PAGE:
Aramark’s model is called the SpaceCare QLSM - System and is a comprehensive program for routine daily and weekly cleaning. It includes step-by-step instructions on how to properly clean each area in the hospital. One part of the program teaches hospital ES technicians to recognize high-touch points—such as light switches, telephones and door handles—and how to properly use disinfectants to clean these areas. Also, ES technicians learn how to properly prepare a room for Tru-D SmartUVC and operate the system from start to finish.

Whether choosing an outsource partner or revamping your internal training program, ensure an instructor executes the cleaning protocol by systematically cleaning a patient’s room and explaining each step along the way to the trainee. Then, the trainee should clean the patient’s room according to the protocol and explain why each step is done, while the instructor observes and provides feedback.


Another critical part of a proper infection prevention is having quality assurance and quality control measures in place. A sound ES program should include elements of human (direct observation) and technology (ATP bioluminescence; fluorescent marketing) to drive infection control.

For direct observation, instructors assure ES staff are following established cleaning protocol. Feedback and corrective action occurs real-time to prevent mistakes from proliferating. Technology should also be embraced to confirm cleanliness that cannot be readily observed. ATP bioluminescence involves swabbing a cleaned surface and placing the swab in an illuminator, which then measures the microbial load on the swab. Fluorescent marking involves applying a transparent, fluorescent gel to surfaces before room cleaning. After the room cleaning, any remaining fluorescent gel can be detected with a black light.

These quality measures can be used to evaluate ES staff and identify points of retraining if necessary. The goal is to educate the ES technician and make sure each room is thoroughly and properly cleaned every time. Consistency in cleaning not only serves to reduce the environment as a contributor to HAIs but also elevates patient and visitor perception of service quality as they observe a consistent cleaning process each and every day. Since the Hospital Consumer Assessment of Healthcare Providers and Systems (HCAHPS) survey asks a patient’s perception of whether his or her room was kept clean, and seeing a person clean the room may influence a patient’s answer.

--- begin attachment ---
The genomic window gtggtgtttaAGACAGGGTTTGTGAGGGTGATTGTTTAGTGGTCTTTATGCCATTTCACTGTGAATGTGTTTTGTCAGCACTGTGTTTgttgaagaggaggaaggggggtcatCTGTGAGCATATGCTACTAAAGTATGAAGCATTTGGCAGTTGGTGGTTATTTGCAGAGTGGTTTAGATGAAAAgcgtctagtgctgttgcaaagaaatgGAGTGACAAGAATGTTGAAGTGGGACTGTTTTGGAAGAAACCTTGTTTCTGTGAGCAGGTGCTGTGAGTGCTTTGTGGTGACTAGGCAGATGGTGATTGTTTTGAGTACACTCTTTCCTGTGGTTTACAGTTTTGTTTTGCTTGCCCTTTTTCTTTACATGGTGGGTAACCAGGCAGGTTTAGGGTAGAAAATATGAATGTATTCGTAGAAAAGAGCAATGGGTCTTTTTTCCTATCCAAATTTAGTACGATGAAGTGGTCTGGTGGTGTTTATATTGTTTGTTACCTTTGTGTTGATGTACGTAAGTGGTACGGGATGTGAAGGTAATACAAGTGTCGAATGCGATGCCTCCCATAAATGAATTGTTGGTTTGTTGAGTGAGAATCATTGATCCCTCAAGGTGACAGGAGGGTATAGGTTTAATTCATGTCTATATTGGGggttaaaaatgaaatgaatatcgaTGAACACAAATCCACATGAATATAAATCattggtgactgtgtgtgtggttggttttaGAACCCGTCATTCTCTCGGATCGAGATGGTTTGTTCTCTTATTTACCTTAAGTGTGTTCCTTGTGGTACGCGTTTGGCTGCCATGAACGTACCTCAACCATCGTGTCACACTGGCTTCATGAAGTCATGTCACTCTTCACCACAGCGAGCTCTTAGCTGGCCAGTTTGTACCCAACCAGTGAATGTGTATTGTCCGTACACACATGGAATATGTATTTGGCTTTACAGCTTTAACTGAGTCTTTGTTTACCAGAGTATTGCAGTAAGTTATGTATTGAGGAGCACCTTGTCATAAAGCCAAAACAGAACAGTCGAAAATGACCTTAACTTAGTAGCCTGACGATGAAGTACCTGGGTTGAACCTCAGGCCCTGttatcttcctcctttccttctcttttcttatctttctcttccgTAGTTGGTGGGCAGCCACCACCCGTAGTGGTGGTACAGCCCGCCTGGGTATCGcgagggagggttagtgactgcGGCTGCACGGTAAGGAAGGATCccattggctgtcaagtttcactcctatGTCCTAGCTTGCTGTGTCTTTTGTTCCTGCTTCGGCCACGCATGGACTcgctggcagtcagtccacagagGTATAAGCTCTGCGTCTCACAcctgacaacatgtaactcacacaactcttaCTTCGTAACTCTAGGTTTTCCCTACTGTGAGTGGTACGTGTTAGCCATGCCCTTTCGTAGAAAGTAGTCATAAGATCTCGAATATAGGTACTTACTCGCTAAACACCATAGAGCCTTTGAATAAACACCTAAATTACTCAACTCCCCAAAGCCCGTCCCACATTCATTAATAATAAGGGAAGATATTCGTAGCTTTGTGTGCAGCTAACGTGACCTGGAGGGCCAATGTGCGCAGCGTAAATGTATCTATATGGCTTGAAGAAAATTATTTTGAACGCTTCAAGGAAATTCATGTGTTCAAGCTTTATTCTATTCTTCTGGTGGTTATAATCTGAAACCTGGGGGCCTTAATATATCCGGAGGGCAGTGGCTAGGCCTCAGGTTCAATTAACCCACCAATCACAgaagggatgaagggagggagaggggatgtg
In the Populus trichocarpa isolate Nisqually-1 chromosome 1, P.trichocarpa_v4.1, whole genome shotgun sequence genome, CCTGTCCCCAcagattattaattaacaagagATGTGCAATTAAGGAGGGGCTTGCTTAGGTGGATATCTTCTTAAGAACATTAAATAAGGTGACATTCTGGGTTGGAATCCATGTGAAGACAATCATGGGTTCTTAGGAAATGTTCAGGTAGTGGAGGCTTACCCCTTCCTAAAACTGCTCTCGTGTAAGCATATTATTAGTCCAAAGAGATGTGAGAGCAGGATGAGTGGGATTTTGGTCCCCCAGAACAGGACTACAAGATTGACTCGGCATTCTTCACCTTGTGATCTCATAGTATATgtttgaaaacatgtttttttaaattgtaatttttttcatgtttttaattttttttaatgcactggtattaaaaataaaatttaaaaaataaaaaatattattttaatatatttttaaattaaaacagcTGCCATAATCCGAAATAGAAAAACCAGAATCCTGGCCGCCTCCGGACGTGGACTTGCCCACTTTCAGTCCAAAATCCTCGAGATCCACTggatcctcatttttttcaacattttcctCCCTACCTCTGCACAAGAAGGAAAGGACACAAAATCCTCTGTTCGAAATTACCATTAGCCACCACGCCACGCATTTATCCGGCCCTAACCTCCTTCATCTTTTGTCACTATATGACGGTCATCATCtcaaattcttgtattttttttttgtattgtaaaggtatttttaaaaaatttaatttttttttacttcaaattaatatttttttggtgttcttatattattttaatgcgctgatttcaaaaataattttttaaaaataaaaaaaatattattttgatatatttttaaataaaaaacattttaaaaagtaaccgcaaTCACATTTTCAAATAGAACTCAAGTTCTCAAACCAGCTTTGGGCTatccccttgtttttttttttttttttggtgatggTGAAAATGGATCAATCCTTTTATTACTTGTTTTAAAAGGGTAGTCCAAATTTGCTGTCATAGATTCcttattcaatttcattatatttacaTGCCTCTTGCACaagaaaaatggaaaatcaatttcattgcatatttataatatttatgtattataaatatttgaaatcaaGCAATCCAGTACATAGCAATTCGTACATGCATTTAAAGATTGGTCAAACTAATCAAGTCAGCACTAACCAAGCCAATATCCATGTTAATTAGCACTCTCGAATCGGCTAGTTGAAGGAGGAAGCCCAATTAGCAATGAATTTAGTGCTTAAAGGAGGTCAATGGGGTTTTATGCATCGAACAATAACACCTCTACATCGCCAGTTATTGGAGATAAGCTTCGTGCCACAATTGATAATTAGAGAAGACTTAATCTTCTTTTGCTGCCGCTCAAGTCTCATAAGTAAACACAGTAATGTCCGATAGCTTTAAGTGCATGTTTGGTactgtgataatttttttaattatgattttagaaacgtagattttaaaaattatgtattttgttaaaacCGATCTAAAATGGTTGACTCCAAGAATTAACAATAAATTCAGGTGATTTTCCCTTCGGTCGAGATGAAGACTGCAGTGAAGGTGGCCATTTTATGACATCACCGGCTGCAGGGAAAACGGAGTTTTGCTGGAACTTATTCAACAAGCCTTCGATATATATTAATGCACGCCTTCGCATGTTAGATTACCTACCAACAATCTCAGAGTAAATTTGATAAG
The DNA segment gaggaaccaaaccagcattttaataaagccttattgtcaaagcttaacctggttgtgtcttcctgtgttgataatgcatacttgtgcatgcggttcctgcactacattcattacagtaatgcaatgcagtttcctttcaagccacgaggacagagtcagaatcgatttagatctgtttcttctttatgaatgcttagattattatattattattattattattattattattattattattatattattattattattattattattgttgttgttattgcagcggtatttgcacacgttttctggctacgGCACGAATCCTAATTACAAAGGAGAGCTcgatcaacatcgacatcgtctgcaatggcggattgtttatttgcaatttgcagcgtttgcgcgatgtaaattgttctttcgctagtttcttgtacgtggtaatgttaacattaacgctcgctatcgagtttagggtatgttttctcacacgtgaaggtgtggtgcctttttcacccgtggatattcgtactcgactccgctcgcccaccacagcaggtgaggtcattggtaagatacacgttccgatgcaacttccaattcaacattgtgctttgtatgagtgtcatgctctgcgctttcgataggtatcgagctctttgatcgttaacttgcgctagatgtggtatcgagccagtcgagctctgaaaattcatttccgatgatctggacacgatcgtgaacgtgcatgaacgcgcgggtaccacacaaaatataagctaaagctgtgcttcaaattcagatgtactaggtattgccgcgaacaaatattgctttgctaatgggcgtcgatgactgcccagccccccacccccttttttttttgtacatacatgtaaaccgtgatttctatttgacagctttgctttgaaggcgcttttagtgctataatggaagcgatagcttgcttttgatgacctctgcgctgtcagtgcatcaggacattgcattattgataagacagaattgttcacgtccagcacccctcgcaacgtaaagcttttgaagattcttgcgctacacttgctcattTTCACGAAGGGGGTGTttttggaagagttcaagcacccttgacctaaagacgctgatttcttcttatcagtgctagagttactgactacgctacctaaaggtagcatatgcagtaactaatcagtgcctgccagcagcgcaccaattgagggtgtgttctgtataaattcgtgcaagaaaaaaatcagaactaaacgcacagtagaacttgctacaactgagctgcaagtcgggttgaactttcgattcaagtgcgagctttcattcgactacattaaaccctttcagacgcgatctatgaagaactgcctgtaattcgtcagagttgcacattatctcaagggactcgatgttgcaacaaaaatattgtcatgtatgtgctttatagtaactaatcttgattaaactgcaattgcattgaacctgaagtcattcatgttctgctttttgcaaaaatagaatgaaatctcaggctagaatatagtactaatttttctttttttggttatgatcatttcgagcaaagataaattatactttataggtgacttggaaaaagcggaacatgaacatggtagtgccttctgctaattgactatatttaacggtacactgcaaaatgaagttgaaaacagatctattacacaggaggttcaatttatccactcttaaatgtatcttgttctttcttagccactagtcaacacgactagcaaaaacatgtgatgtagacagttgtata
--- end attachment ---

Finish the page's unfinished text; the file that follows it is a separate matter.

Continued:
Once they’ve been trained, ES staff can execute the standardized infection prevention protocol and use UV equipment to enhance the cleaning process. The outcome is an effective first-line defense against environment related HAIs.

To learn more about standardizing your hospital’s infection prevention program—from cleaning high-touch areas to supplemental UV equipment—contact Aramark today.

  1. Magill SS, Edwards JR, Bamberg W, et al. Multistate Point-Prevalence Survey of Health Care–Associated Infections. New England Journal of Medicine. 2014; 370:1198-1208.
  2. Klevens RM, Edwards JR, Richards CL Jr, et al. Estimating health care-associated infections and deaths in U.S. hospitals, 2002. Public Health Rep. 2007;122:160-166.

About the Authors

As the Client Solutions Director, Bryan Atnip (CHESP, RLLM, RESD) designs tailored client solutions for our Healthcare Sector. Bryan works with a diverse development team that continuously researches the market, partners with manufacturers and listens to Aramark facilities customers and operations teams to develop unique solutions for environmental services, maintenance and operations, patient logistics and laundry operations.  

Bruce Alperin (LEED AP) is the Associate Vice President of Marketing for Facility Services.  Bruce monitors industry trends and developments, and works closely with the Aramark solutions team to bring new innovations to market.

Topics: infection control, HAI, healthcare acquired infection